Have you been staring longingly at those wide eyed alpacas you see out to pasture on your way to work? Or maybe you’ve been mentioning to friends that you would love to have a couple sheep whose wool you could use in your knitting, crocheting, or weaving. If these thoughts have crossed your mind, you are in luck as author and fiber farmer Chris McLaughlin’s new book Raising Animals for Fiber gives an informed overview of owning your own fiber flock.
A broad, blocky body exuding power and old world aesthetics along with a voluminous mane and tail and massive legs with thick feathering, are what most people envision when they hear the Brabant name. This traditional Brabant horse that you may have seen pictures of, is indeed impressive. The Brabant horse did not begin with this appearance however. A stallion named Orange I, who was a very famous draft horse, officially began the Brabant lineage in the late 1800’s. An amazing book titled, Het Trekpaard In Belgie 100 Jaar In Fotos, shows the yearly evolution of the Brabant horse in photos. The Belgian champion in 1890 was a stallion named Brilliant. He was a Flemish horse sired by Orange I.
The usefulness of the horse depends largely upon his training and his obedience to his master’s will. The best methods of training him, and of establishing agreeable relations between him and his master are therefore of the greatest importance. With few exceptions training the horse for his life work is not difficult, yet much of the viciousness existing among horses is due to improper training or unwise management. The trainer and driver, though innocent of the fact, are often at fault, and the horse, having been confused in his training, consequently is unable to understand either what is expected of him or how to perform his work to advantage.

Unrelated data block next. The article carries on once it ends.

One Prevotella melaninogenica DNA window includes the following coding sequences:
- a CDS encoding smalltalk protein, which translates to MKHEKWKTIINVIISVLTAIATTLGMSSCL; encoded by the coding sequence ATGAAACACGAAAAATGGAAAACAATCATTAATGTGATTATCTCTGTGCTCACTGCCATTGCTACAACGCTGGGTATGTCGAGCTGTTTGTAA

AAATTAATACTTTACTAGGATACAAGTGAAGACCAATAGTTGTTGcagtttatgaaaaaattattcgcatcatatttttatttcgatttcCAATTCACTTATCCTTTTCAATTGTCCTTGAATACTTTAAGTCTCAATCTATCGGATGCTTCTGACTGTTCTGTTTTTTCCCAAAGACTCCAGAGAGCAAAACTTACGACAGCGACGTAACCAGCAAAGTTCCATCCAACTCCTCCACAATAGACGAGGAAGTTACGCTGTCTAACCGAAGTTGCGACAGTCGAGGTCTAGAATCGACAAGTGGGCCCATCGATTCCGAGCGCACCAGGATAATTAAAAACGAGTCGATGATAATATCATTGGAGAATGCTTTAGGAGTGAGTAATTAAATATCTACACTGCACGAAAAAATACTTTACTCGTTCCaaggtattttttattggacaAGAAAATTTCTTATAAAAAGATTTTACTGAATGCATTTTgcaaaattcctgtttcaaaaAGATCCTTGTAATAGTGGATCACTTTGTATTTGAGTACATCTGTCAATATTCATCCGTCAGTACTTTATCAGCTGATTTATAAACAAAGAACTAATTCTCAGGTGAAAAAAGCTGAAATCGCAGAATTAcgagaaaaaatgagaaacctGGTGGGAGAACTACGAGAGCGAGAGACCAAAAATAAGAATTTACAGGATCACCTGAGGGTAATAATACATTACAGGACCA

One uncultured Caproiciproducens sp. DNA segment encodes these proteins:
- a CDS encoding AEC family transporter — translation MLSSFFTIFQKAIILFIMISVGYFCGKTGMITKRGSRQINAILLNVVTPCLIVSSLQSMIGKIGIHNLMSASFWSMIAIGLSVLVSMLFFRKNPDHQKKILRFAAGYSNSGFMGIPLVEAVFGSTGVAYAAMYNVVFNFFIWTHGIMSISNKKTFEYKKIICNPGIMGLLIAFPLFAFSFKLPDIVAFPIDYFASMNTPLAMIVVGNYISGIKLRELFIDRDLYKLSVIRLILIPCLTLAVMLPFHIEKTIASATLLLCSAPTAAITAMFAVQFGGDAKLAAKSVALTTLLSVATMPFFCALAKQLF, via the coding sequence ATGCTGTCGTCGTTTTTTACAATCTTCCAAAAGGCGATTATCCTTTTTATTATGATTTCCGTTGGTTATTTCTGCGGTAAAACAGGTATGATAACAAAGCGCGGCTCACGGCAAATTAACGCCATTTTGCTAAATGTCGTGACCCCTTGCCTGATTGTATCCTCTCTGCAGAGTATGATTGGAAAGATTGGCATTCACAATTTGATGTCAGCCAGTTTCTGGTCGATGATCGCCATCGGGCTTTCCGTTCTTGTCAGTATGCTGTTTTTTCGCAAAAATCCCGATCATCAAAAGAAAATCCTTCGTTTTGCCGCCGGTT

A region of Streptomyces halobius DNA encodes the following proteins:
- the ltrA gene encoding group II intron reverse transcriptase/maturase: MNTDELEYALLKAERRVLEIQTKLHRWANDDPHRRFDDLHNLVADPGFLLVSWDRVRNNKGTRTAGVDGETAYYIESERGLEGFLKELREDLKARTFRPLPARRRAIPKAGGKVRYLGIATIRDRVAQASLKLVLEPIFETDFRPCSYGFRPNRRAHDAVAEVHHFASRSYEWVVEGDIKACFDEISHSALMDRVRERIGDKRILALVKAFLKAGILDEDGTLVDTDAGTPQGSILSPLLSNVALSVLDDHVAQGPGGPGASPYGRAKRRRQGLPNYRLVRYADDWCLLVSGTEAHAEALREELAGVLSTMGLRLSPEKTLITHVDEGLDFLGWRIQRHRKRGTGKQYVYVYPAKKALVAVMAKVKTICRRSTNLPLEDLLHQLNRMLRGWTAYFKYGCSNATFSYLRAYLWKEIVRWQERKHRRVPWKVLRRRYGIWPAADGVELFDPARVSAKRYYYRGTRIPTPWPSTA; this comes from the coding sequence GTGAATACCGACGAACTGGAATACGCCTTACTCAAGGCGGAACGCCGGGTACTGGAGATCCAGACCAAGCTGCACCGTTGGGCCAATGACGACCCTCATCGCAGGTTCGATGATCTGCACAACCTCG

Let us remember: We all come from a great lineage of farmers, seed stewards and plant breeders. From ten thousand years to a century ago, to be a farmer was synonymous with being a seed saver, synonymous in turn with being a plant breeder. Keen observation, thoughtful selection and an appreciation for diversity across the millennia have surrounded us with all the agricultural crops we now know, love and depend on. Countless generations and entire cultures were plant breeders before DNA was even described. Indeed, modernity has thoroughly rogued human interest from our food system.
Less than a year ago, while my husband and I were picking lettuce, a hot dry wind brought a cloud of smoke over my farm here in the Capay Valley. The wind didn’t die down, and neither did the smoke. For weeks afterward, we harvested produce while covered in the ashes of California’s most deadly wildfire. We cried for the dead, gave thanks for our own survival, and adjusted to a new California reality: Fire will always be knocking at our door.